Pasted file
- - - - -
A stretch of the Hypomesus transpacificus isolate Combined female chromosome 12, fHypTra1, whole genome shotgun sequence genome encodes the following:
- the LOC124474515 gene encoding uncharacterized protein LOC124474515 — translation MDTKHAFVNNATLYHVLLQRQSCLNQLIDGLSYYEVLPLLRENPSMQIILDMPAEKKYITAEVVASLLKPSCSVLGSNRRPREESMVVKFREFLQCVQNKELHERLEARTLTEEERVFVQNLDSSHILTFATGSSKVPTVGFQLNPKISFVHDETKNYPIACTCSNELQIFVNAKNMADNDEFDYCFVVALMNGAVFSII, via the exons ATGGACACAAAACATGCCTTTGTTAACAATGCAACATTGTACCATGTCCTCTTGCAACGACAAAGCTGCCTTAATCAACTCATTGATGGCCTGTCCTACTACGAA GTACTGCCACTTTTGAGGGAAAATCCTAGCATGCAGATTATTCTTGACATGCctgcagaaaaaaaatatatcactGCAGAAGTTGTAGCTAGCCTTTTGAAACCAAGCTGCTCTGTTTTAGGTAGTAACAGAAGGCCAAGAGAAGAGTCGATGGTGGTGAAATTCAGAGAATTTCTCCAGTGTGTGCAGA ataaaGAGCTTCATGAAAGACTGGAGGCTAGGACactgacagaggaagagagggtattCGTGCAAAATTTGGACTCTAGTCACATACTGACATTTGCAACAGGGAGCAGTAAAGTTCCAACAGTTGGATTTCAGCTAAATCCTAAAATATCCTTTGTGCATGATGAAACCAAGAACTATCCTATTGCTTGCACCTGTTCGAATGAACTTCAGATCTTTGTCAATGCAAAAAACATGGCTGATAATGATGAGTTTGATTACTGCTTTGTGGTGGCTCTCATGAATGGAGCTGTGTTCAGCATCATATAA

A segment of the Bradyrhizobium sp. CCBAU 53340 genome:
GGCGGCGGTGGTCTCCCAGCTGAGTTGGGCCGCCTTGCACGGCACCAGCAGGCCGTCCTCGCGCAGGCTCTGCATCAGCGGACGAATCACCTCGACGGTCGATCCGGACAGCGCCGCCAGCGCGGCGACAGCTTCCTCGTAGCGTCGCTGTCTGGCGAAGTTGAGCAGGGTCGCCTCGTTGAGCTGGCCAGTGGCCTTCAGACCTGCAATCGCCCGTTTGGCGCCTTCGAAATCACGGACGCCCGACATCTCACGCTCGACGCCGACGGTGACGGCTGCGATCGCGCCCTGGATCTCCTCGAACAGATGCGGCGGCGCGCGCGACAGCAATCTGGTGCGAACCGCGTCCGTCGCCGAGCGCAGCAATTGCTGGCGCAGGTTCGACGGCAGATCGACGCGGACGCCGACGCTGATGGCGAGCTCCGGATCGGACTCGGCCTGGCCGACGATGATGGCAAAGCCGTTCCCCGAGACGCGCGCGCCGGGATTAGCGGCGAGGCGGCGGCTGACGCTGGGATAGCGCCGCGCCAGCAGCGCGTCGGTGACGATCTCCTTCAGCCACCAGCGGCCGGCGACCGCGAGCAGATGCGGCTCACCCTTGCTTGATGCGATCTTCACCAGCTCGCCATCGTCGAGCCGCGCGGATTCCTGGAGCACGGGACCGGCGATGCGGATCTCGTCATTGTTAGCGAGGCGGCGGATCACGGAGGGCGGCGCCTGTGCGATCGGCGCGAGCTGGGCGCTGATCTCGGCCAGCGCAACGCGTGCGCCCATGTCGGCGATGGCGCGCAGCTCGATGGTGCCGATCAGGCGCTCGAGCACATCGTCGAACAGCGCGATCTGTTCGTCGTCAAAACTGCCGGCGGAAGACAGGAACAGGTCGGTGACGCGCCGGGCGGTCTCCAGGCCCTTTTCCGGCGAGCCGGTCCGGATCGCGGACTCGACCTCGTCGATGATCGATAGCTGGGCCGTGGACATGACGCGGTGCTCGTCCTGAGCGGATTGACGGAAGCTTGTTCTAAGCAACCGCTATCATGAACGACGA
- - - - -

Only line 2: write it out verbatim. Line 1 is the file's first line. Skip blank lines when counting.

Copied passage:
- the LOC124474515 gene encoding uncharacterized protein LOC124474515 — translation MDTKHAFVNNATLYHVLLQRQSCLNQLIDGLSYYEVLPLLRENPSMQIILDMPAEKKYITAEVVASLLKPSCSVLGSNRRPREESMVVKFREFLQCVQNKELHERLEARTLTEEERVFVQNLDSSHILTFATGSSKVPTVGFQLNPKISFVHDETKNYPIACTCSNELQIFVNAKNMADNDEFDYCFVVALMNGAVFSII, via the exons ATGGACACAAAACATGCCTTTGTTAACAATGCAACATTGTACCATGTCCTCTTGCAACGACAAAGCTGCCTTAATCAACTCATTGATGGCCTGTCCTACTACGAA GTACTGCCACTTTTGAGGGAAAATCCTAGCATGCAGATTATTCTTGACATGCctgcagaaaaaaaatatatcactGCAGAAGTTGTAGCTAGCCTTTTGAAACCAAGCTGCTCTGTTTTAGGTAGTAACAGAAGGCCAAGAGAAGAGTCGATGGTGGTGAAATTCAGAGAATTTCTCCAGTGTGTGCAGA ataaaGAGCTTCATGAAAGACTGGAGGCTAGGACactgacagaggaagagagggtattCGTGCAAAATTTGGACTCTAGTCACATACTGACATTTGCAACAGGGAGCAGTAAAGTTCCAACAGTTGGATTTCAGCTAAATCCTAAAATATCCTTTGTGCATGATGAAACCAAGAACTATCCTATTGCTTGCACCTGTTCGAATGAACTTCAGATCTTTGTCAATGCAAAAAACATGGCTGATAATGATGAGTTTGATTACTGCTTTGTGGTGGCTCTCATGAATGGAGCTGTGTTCAGCATCATATAA